Tuesday, February 26, 2002
Olver: Cairhienin. While Olver is a surname, it also probably refers to the personal name Oliver, which has a few important parallels.
The first is to the main character of Oliver Twist by Charles Dickens, one of the authors Jordan considers has had the greatest influence on his work (1998 online interview). Oliver Twist was the first novel in the English language to have a child as the main character (Frank Donovan, The Children of Charles Dickens) and Olver is the first and most prominent child character in the Wheel of Time series.
Oliver Twist is a particularly unfortunate orphan - his mother was a single mother who died in childbirth, he was at a baby farm until he turned nine and then at the workhouse. Desperately underfed, he asks for more food and becomes apprenticed out to an undertaker as a child mourner so he doesn't make further trouble. There, he is bullied by his fellow apprentice Noah Claypole, and his master's wife. When Noah insults the memory of his mother, Oliver beats him and is punished by the master's wife. He runs away to London and meets the Artful Dodger who introduces him to Fagin, the boss of a criminal gang. Oliver is one of a trio picking pockets but he doesn't participate. They are caught and arrested. Oliver is cleared and taken home by Mr Brownlow, the man whose pocket was picked. He is kidnapped by Fagin's group and forced into burglary. On his first job he is shot and cared for by the people he was supposed to rob. One of Fagin's group warns Oliver's carers and is murdered. All ends happily with the villains dead or punished and Oliver cared for physically and financially.
Olver was also orphaned and starving when he crossed Mat's path after being accused of the 'crime' of sitting on a noble's horse (Lord of Chaos, A Different Dance). Mat put Olver into the care of a woman who just wanted the money and had no interest in Olver - just as Oliver Twist was at a baby farm (Lord of Chaos, Heading South). Olver consequently ran away and joined Mat and the Band. He insisted on working for money, not charity (Lord of Chaos, Heading South). He was feared lost in Ebou Dar for some hours when the Seanchan invaded at the end of A Crown of Swords). Noah's name is similar to that of Noal - they even have the same initials - but Noal did not bully Olver. He rescued him from Trollocs.
Oliver/Olivier was the name of one of King Charlemagne's knights. In The Song of Roland, a legend derived from the historic King Charlemagne's court, Charlemagne's nephew Roland and his companion Oliver were in the rearguard of the army which had been fighting Muslims. They were attacked, but Roland refused to sound his horn Oliphant to summon reinforcements until it was too late. Oliver was killed in the battle and Roland died from the exertion of blowing the horn.
Roland's companion Oliver is a parallel of Olver. Mat had already used the Horn of Valere to summon the Heroes at Falme, but was no longer linked to it, because he was killed by lightning that Rahvin summoned. The Horn was lost in the Blight with Faile’s group. She gave it to Olver as a last resort and, as Shadowspawn attacked him, he sounded it in desperation. Noal led a few Heroes of the Horn to save him.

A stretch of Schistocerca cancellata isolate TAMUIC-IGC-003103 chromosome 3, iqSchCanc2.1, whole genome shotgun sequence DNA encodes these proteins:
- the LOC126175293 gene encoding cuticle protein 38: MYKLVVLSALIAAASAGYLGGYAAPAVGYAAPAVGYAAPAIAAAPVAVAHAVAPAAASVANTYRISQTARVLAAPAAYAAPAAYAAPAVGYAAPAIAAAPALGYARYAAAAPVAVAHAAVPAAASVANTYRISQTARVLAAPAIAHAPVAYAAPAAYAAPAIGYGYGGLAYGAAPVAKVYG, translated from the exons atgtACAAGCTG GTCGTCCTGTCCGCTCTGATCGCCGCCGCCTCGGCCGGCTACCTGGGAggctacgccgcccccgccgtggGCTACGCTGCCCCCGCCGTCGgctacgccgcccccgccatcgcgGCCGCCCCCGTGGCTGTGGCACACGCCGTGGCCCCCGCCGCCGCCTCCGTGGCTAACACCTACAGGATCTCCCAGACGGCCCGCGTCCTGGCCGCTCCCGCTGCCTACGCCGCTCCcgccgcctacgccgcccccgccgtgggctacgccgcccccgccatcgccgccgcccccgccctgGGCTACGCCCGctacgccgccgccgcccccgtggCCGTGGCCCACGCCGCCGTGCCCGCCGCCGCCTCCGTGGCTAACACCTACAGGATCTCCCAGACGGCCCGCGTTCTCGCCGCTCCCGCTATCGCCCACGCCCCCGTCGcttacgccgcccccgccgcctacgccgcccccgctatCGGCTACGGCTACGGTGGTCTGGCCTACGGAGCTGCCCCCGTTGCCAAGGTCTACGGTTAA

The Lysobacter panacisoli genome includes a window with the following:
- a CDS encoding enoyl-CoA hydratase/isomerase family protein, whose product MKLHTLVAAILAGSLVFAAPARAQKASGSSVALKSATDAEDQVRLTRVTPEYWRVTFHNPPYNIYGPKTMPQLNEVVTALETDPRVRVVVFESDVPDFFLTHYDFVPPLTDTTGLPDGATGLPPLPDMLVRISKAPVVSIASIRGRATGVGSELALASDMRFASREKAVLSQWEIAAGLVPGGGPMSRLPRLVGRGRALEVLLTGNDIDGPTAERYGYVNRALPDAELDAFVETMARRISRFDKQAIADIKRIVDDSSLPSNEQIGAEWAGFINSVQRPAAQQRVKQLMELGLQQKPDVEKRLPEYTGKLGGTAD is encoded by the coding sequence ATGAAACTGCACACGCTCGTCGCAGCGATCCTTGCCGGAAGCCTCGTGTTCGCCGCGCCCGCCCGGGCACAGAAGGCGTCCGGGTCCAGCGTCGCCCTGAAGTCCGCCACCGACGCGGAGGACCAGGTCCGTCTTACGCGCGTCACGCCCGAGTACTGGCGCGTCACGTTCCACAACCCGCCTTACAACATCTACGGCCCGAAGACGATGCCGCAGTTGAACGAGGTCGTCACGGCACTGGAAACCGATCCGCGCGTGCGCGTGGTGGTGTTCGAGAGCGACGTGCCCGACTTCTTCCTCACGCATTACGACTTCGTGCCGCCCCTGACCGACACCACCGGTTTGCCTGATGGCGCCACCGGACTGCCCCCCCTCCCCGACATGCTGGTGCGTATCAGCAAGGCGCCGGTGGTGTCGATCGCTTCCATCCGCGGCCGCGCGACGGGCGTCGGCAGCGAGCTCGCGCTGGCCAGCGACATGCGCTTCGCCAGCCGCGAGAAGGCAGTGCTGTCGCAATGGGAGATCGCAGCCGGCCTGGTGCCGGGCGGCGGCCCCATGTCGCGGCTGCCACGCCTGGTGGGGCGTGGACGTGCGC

Oliver/Olivier is also the name of a demon - the demon of mercilessness toward the poor. Olver was left destitute when he was orphaned, at the mercy of nobles who punished him for touching their horses.
Orander: One of the three foolish kings in the story Mara and the Three Foolish Kings. The name has some resemblance to the personal name Orlando but is perhaps closer to Oranda, a place in the US.
Ordeith: Padan Fain see Names of the Shadow article.
Oscar: Hero of the Horn. Oscar is a personal name and may refer to Oscar, son of Oisin and the fairy Niamh in Irish mythology. He was the best fighter in the Fianna, the warrior bodyguard of the High King of Ireland. High King Cairbe turned against the Fianna, thinking they were overbearing, and in the ensuing battle Oscar killed Cairbe in single combat but was fatally wounded himself. The Fianna was destroyed.
Osan'gar: Aginor see Names of the Shadow article.
Otarin: Alternative guise of Oscar, Hero of the Horn. Otari is a place in Congo and in Japan.
Owyn: Thom's nephew. Owyn is similar to the personal name Owen or Owain and may refer to Sir Owain, son of Urien, an historic person who became incorporated into Arthurian myth as King Arthur's nephew and cousin to Sir Gawyn.
The historic Owain was the son of Urien, king of Rheged in Britain in the late 6th century and fought with his father against the Angles. He inherited the kingdom from his father, and died c. 595 defending it from other Britons. When he fell so did the kingdom.
The Arthurian Owain is the main character in Chretien de Troyes's Yvain, the Knight of the Lion and a similar tale in the Welsh Mabinogion, Owain, or the Lady of the Fountain. He seeks a magical fountain in the forest and finds it well defended by a knight. Owain defeats the knight and marries the knight's wife, Laudine, but loses her love when he neglects her for knightly quests. After winning several more quests he is eventually reconciled with her. In The Dream of Rhonabwy, also in the Mabinogion, Owain plays a game of gwyddbwyll (a parallel of the game sha'rah, see Sha'rah article) against Arthur while Rhonabwy looks on and the Saxons prepare to fight.
Owyn is Thom's nephew, not Rand's (the parallel of King Arthur). It was Owyn's channelling that was his undoing, not his fondness for quests. Owyn did not play a game of sha'rah, he was a piece in the game and his influence on the game (and the Pattern) lingers on in the lives of Thom and that of the Red Ajah.
Written by Linda, February 2007 and updated November 2013